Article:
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View Diary: UN Special Rapporteur: Japan Must Do More for the People of Fukushima (57 comments)

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  •  So why are they treating the results (4+ / 0-)
    Recommended by:
    Joieau, Sandino, Calamity Jean, mrkvica

    as classified information to the point that parents have to beg the government to tell them how their children are doing?  Want to bet that doctors in Japan are also under orders not to inform their own patients of similar results even if they get tested independently?

    You have watched Faux News, now lose 2d10 SAN.

    by Throw The Bums Out on Tue Nov 27, 2012 at 10:44:00 AM PST

    [ Parent ]

    •  I don't know (0+ / 0-)

      but that's reminiscent of when I was a kid, and was forced to take IQ tests that no one would tell me the results of.

      Very, very annoying, indeed.

      After a couple of go-rounds, I simply filled in the ovals in geometric patterns up and down the pages.

    •  Doctors in the region (4+ / 0-)
      Recommended by:
      Calamity Jean, mrkvica, tofumagoo, Jim P

      (including Tokyo) are not being allowed to test or treat anyone for ailments that are strongly correlated with radiation exposure. Hospitals have even posted prominent signs outside their facilities stating this so prospective patients won't waste their time trying.

      This restriction was put into place after the incidence of nodules/cysts found in the government's testing had risen to >40%. This also helps to explain why the 'other' 75% of Fukushima children have not been tested 18 months later, and why the government would consider the individual results "secret" enough to deny parents the right to their children's testing results.

      Nice example, statement on the matter from a nurse at the hospital, as translated from EX-SKF...

      We are instructed to say we don’t do the tests for radiation exposure. All we can say is that people consult the local public health center. Tests for radiation exposure cannot be done without appointment. There’s also an issue with the national government when it comes to radiation exposure…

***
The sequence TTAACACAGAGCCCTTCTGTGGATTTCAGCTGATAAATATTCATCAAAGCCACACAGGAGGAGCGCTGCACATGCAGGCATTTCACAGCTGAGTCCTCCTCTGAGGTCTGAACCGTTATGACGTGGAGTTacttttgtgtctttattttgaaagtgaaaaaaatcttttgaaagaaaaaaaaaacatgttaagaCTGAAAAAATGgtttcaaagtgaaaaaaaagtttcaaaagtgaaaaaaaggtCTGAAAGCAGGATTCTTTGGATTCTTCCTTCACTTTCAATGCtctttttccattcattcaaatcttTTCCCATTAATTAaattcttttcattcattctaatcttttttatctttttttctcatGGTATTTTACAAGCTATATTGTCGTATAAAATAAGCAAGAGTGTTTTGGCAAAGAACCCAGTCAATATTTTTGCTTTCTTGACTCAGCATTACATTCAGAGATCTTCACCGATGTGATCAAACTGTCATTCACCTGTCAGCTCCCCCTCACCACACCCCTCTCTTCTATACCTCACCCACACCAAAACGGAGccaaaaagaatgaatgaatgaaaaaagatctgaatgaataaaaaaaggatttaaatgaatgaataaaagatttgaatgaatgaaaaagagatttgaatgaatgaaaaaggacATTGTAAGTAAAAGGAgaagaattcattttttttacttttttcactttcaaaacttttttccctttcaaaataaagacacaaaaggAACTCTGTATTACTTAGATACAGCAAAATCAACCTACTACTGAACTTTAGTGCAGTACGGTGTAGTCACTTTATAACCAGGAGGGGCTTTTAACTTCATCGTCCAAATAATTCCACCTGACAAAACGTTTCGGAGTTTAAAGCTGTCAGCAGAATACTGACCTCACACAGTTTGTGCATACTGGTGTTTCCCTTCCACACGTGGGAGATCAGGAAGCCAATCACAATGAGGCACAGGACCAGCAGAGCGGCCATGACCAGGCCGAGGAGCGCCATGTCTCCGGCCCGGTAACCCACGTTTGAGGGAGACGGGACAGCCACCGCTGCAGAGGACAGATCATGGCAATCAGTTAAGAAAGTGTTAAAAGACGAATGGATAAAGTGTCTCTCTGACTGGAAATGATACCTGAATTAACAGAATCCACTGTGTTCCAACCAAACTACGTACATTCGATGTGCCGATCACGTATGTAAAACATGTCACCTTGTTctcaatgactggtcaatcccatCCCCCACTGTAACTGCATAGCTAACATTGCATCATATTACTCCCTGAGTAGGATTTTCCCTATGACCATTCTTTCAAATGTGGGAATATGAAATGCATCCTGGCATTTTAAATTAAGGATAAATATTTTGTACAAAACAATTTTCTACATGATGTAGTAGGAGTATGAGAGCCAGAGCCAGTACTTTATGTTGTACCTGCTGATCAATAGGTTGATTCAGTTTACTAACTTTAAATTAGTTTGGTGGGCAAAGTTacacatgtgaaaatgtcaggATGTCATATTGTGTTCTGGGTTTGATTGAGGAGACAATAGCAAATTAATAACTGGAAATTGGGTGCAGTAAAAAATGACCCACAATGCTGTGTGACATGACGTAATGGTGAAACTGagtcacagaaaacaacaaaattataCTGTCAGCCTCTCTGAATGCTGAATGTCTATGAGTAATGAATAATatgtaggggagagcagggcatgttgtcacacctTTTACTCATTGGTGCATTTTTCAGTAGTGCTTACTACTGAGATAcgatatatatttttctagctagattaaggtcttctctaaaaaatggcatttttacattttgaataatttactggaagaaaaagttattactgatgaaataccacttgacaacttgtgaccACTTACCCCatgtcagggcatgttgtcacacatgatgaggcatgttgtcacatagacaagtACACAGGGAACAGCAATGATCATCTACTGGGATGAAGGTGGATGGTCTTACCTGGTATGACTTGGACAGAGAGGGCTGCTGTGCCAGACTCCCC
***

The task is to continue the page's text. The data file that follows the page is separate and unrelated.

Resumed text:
I presume (with some good reason) that there is a very good reason the UN's Special Rapporteur asserted immediately upon return from northern Japan that much more needs to be done, and the scope to be immediately expanded to almost all of northern Honshu. Including Tokyo. There are whole swaths of territory OUTSIDE of Fukushima prefecture where contamination levels are up to twice the level for permanent relocation at Chernobyl. The Japanese government has no plans to monitor any of those populations for radiation-related health effects.

      ...and nobody has any plans whatsoever to compensate any of the people who end up sick or dead. It always boils down to money in the end.

      •  Yep, so if you get thyroid cancer you just have (2+ / 0-)
        Recommended by:
        Joieau, mrkvica

        to let it go untreated and die from it (or leave the country for treatment).

        You have watched Faux News, now lose 2d10 SAN.

        by Throw The Bums Out on Tue Nov 27, 2012 at 12:17:58 PM PST

        [ Parent ]

        •  One would certainly hope not, (2+ / 0-)
          Recommended by:
          Throw The Bums Out, mrkvica

          but that's what the shake-out here looks like, doesn't it?

          The real truth they refuse to acknowledge is that northern Honshu is contaminated enough to justify permanent relocation for all citizens - starting with citizens with small children. Close it off as an international monument to human hubris. But the contaminated area is nearly a third of the entire nation of Japan.

          Much easier - and fully within cultural 'norms' for that particular culture - to simply urge citizens to "smile more" so that radioactive isotopes concentrating in their food, water and bodies will be rendered forever harmless.

          Meanwhile, those with the means to leave have already left. You can't die of thyroid (or any other) cancer if nobody notices, records, or treats you for it. Just normal attrition - cause 'unknown' - amongst the affected population.

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